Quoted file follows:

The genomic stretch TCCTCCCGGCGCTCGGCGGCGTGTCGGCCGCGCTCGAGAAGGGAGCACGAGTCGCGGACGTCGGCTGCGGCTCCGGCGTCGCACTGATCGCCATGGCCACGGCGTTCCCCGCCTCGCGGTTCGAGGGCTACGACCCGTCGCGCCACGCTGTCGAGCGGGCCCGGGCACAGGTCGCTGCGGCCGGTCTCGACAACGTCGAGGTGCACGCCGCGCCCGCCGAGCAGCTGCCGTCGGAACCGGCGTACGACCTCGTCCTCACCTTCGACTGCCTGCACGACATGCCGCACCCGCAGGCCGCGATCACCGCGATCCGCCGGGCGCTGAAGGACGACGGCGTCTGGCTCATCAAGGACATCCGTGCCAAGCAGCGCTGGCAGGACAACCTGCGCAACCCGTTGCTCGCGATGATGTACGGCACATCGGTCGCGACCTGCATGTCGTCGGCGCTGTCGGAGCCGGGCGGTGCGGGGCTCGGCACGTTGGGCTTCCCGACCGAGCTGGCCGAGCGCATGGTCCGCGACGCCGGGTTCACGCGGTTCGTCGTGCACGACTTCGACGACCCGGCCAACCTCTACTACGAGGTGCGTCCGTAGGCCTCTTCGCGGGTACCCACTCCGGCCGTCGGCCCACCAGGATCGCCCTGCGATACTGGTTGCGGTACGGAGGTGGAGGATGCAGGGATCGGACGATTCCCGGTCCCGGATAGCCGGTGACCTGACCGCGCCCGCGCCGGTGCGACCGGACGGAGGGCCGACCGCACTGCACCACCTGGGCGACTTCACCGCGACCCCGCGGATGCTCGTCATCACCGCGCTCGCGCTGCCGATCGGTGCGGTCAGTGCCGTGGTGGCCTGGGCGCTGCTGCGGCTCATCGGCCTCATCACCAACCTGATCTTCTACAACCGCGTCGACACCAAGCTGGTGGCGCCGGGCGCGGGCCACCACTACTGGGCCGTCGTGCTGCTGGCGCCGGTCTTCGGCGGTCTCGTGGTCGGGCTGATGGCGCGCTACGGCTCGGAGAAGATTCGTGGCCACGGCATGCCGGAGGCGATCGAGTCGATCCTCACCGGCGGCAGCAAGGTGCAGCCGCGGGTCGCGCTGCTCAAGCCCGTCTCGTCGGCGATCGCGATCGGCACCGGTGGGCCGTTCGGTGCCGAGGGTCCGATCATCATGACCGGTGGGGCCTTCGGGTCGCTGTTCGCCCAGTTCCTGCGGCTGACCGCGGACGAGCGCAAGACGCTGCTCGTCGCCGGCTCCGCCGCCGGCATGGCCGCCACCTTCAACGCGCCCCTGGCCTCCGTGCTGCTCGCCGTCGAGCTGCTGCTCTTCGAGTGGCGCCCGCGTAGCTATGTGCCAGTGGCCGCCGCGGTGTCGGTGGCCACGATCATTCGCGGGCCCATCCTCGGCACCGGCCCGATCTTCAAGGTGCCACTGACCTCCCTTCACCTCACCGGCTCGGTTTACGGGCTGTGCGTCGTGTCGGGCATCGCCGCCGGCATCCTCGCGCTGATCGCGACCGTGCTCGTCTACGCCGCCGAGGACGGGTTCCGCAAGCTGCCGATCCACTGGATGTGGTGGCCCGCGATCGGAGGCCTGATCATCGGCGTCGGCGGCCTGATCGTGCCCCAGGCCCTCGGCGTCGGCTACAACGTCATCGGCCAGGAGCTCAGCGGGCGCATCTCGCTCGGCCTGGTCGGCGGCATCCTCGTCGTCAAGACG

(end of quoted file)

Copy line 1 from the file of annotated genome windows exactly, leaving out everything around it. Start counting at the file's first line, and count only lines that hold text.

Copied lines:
The genomic stretch TCCTCCCGGCGCTCGGCGGCGTGTCGGCCGCGCTCGAGAAGGGAGCACGAGTCGCGGACGTCGGCTGCGGCTCCGGCGTCGCACTGATCGCCATGGCCACGGCGTTCCCCGCCTCGCGGTTCGAGGGCTACGACCCGTCGCGCCACGCTGTCGAGCGGGCCCGGGCACAGGTCGCTGCGGCCGGTCTCGACAACGTCGAGGTGCACGCCGCGCCCGCCGAGCAGCTGCCGTCGGAACCGGCGTACGACCTCGTCCTCACCTTCGACTGCCTGCACGACATGCCGCACCCGCAGGCCGCGATCACCGCGATCCGCCGGGCGCTGAAGGACGACGGCGTCTGGCTCATCAAGGACATCCGTGCCAAGCAGCGCTGGCAGGACAACCTGCGCAACCCGTTGCTCGCGATGATGTACGGCACATCGGTCGCGACCTGCATGTCGTCGGCGCTGTCGGAGCCGGGCGGTGCGGGGCTCGGCACGTTGGGCTTCCCGACCGAGCTGGCCGAGCGCATGGTCCGCGACGCCGGGTTCACGCGGTTCGTCGTGCACGACTTCGACGACCCGGCCAACCTCTACTACGAGGTGCGTCCGTAGGCCTCTTCGCGGGTACCCACTCCGGCCGTCGGCCCACCAGGATCGCCCTGCGATACTGGTTGCGGTACGGAGGTGGAGGATGCAGGGATCGGACGATTCCCGGTCCCGGATAGCCGGTGACCTGACCGCGCCCGCGCCGGTGCGACCGGACGGAGGGCCGACCGCACTGCACCACCTGGGCGACTTCACCGCGACCCCGCGGATGCTCGTCATCACCGCGCTCGCGCTGCCGATCGGTGCGGTCAGTGCCGTGGTGGCCTGGGCGCTGCTGCGGCTCATCGGCCTCATCACCAACCTGATCTTCTACAACCGCGTCGACACCAAGCTGGTGGCGCCGGGCGCGGGCCACCACTACTGGGCCGTCGTGCTGCTGGCGCCGGTCTTCGGCGGTCTCGTGGTCGGGCTGATGGCGCGCTACGGCTCGGAGAAGATTCGTGGCCACGGCATGCCGGAGGCGATCGAGTCGATCCTCACCGGCGGCAGCAAGGTGCAGCCGCGGGTCGCGCTGCTCAAGCCCGTCTCGTCGGCGATCGCGATCGGCACCGGTGGGCCGTTCGGTGCCGAGGGTCCGATCATCATGACCGGTGGGGCCTTCGGGTCGCTGTTCGCCCAGTTCCTGCGGCTGACCGCGGACGAGCGCAAGACGCTGCTCGTCGCCGGCTCCGCCGCCGGCATGGCCGCCACCTTCAACGCGCCCCTGGCCTCCGTGCTGCTCGCCGTCGAGCTGCTGCTCTTCGAGTGGCGCCCGCGTAGCTATGTGCCAGTGGCCGCCGCGGTGTCGGTGGCCACGATCATTCGCGGGCCCATCCTCGGCACCGGCCCGATCTTCAAGGTGCCACTGACCTCCCTTCACCTCACCGGCTCGGTTTACGGGCTGTGCGTCGTGTCGGGCATCGCCGCCGGCATCCTCGCGCTGATCGCGACCGTGCTCGTCTACGCCGCCGAGGACGGGTTCCGCAAGCTGCCGATCCACTGGATGTGGTGGCCCGCGATCGGAGGCCTGATCATCGGCGTCGGCGGCCTGATCGTGCCCCAGGCCCTCGGCGTCGGCTACAACGTCATCGGCCAGGAGCTCAGCGGGCGCATCTCGCTCGGCCTGGTCGGCGGCATCCTCGTCGTCAAGACG